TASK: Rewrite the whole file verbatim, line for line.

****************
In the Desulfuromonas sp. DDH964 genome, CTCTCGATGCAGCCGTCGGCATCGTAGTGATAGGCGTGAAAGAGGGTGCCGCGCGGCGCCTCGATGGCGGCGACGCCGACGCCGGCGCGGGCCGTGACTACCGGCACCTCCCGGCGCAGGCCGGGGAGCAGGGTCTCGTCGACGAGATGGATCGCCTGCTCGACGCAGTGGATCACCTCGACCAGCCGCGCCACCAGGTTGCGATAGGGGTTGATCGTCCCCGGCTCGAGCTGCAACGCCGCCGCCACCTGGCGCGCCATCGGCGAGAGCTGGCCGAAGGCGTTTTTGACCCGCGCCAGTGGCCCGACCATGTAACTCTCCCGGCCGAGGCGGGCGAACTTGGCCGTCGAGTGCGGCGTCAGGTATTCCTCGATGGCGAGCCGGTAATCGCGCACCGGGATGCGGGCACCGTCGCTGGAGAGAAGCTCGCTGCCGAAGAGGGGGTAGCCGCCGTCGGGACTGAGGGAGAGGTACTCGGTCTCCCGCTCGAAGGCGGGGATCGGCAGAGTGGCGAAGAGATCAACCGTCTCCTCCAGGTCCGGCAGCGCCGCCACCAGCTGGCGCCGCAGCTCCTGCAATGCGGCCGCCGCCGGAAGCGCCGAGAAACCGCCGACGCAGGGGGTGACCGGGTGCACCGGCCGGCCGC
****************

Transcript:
In the Desulfuromonas sp. DDH964 genome, CTCTCGATGCAGCCGTCGGCATCGTAGTGATAGGCGTGAAAGAGGGTGCCGCGCGGCGCCTCGATGGCGGCGACGCCGACGCCGGCGCGGGCCGTGACTACCGGCACCTCCCGGCGCAGGCCGGGGAGCAGGGTCTCGTCGACGAGATGGATCGCCTGCTCGACGCAGTGGATCACCTCGACCAGCCGCGCCACCAGGTTGCGATAGGGGTTGATCGTCCCCGGCTCGAGCTGCAACGCCGCCGCCACCTGGCGCGCCATCGGCGAGAGCTGGCCGAAGGCGTTTTTGACCCGCGCCAGTGGCCCGACCATGTAACTCTCCCGGCCGAGGCGGGCGAACTTGGCCGTCGAGTGCGGCGTCAGGTATTCCTCGATGGCGAGCCGGTAATCGCGCACCGGGATGCGGGCACCGTCGCTGGAGAGAAGCTCGCTGCCGAAGAGGGGGTAGCCGCCGTCGGGACTGAGGGAGAGGTACTCGGTCTCCCGCTCGAAGGCGGGGATCGGCAGAGTGGCGAAGAGATCAACCGTCTCCTCCAGGTCCGGCAGCGCCGCCACCAGCTGGCGCCGCAGCTCCTGCAATGCGGCCGCCGCCGGAAGCGCCGAGAAACCGCCGACGCAGGGGGTGACCGGGTGCACCGGCCGGCCGC